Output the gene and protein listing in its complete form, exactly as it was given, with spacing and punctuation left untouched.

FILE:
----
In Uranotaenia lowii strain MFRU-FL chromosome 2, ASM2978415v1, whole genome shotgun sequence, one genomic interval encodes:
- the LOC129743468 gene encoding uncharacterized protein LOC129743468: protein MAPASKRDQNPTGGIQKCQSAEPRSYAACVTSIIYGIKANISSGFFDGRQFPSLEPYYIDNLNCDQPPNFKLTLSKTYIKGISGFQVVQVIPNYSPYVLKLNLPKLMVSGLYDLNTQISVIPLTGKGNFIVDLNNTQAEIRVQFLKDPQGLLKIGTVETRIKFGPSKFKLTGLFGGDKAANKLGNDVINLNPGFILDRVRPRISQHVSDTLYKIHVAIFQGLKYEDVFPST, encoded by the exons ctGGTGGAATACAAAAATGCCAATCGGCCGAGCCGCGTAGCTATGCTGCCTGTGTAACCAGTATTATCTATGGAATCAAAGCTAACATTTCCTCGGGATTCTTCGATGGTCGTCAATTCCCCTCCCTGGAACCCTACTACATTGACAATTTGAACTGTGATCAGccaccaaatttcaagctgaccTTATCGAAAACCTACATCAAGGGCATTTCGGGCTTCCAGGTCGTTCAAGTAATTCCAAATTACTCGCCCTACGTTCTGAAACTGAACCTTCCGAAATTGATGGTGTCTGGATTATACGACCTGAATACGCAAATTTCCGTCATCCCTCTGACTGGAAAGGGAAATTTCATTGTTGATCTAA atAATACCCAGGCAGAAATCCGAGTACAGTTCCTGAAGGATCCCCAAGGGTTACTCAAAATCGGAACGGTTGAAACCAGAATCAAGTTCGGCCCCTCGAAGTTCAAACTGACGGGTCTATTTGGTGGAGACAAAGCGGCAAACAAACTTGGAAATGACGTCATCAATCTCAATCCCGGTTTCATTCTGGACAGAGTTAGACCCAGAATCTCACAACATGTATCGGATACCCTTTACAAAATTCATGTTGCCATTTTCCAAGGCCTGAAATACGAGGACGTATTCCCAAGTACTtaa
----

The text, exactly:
In Uranotaenia lowii strain MFRU-FL chromosome 2, ASM2978415v1, whole genome shotgun sequence, one genomic interval encodes:
- the LOC129743468 gene encoding uncharacterized protein LOC129743468: protein MAPASKRDQNPTGGIQKCQSAEPRSYAACVTSIIYGIKANISSGFFDGRQFPSLEPYYIDNLNCDQPPNFKLTLSKTYIKGISGFQVVQVIPNYSPYVLKLNLPKLMVSGLYDLNTQISVIPLTGKGNFIVDLNNTQAEIRVQFLKDPQGLLKIGTVETRIKFGPSKFKLTGLFGGDKAANKLGNDVINLNPGFILDRVRPRISQHVSDTLYKIHVAIFQGLKYEDVFPST, encoded by the exons ctGGTGGAATACAAAAATGCCAATCGGCCGAGCCGCGTAGCTATGCTGCCTGTGTAACCAGTATTATCTATGGAATCAAAGCTAACATTTCCTCGGGATTCTTCGATGGTCGTCAATTCCCCTCCCTGGAACCCTACTACATTGACAATTTGAACTGTGATCAGccaccaaatttcaagctgaccTTATCGAAAACCTACATCAAGGGCATTTCGGGCTTCCAGGTCGTTCAAGTAATTCCAAATTACTCGCCCTACGTTCTGAAACTGAACCTTCCGAAATTGATGGTGTCTGGATTATACGACCTGAATACGCAAATTTCCGTCATCCCTCTGACTGGAAAGGGAAATTTCATTGTTGATCTAA atAATACCCAGGCAGAAATCCGAGTACAGTTCCTGAAGGATCCCCAAGGGTTACTCAAAATCGGAACGGTTGAAACCAGAATCAAGTTCGGCCCCTCGAAGTTCAAACTGACGGGTCTATTTGGTGGAGACAAAGCGGCAAACAAACTTGGAAATGACGTCATCAATCTCAATCCCGGTTTCATTCTGGACAGAGTTAGACCCAGAATCTCACAACATGTATCGGATACCCTTTACAAAATTCATGTTGCCATTTTCCAAGGCCTGAAATACGAGGACGTATTCCCAAGTACTtaa